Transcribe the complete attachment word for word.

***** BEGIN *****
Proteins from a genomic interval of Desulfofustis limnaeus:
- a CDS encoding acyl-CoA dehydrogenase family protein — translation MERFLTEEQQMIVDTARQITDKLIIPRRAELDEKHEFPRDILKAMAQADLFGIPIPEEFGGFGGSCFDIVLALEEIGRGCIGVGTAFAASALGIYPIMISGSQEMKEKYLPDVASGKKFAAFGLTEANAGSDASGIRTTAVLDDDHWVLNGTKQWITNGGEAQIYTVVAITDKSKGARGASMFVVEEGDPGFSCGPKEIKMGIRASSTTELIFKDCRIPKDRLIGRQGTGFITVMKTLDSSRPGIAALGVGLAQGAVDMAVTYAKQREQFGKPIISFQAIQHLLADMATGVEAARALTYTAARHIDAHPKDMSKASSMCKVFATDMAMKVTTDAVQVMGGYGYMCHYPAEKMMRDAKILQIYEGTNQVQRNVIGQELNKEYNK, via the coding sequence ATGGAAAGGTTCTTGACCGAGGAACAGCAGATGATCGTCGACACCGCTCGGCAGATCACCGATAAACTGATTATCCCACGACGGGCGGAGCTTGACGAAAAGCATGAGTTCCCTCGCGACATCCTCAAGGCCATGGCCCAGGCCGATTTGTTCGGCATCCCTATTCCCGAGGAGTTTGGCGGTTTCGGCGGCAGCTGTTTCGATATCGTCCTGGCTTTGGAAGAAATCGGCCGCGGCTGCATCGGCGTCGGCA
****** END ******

Proteins from a genomic interval of Desulfofustis limnaeus:
- a CDS encoding acyl-CoA dehydrogenase family protein — translation MERFLTEEQQMIVDTARQITDKLIIPRRAELDEKHEFPRDILKAMAQADLFGIPIPEEFGGFGGSCFDIVLALEEIGRGCIGVGTAFAASALGIYPIMISGSQEMKEKYLPDVASGKKFAAFGLTEANAGSDASGIRTTAVLDDDHWVLNGTKQWITNGGEAQIYTVVAITDKSKGARGASMFVVEEGDPGFSCGPKEIKMGIRASSTTELIFKDCRIPKDRLIGRQGTGFITVMKTLDSSRPGIAALGVGLAQGAVDMAVTYAKQREQFGKPIISFQAIQHLLADMATGVEAARALTYTAARHIDAHPKDMSKASSMCKVFATDMAMKVTTDAVQVMGGYGYMCHYPAEKMMRDAKILQIYEGTNQVQRNVIGQELNKEYNK, via the coding sequence ATGGAAAGGTTCTTGACCGAGGAACAGCAGATGATCGTCGACACCGCTCGGCAGATCACCGATAAACTGATTATCCCACGACGGGCGGAGCTTGACGAAAAGCATGAGTTCCCTCGCGACATCCTCAAGGCCATGGCCCAGGCCGATTTGTTCGGCATCCCTATTCCCGAGGAGTTTGGCGGTTTCGGCGGCAGCTGTTTCGATATCGTCCTGGCTTTGGAAGAAATCGGCCGCGGCTGCATCGGCGTCGGCA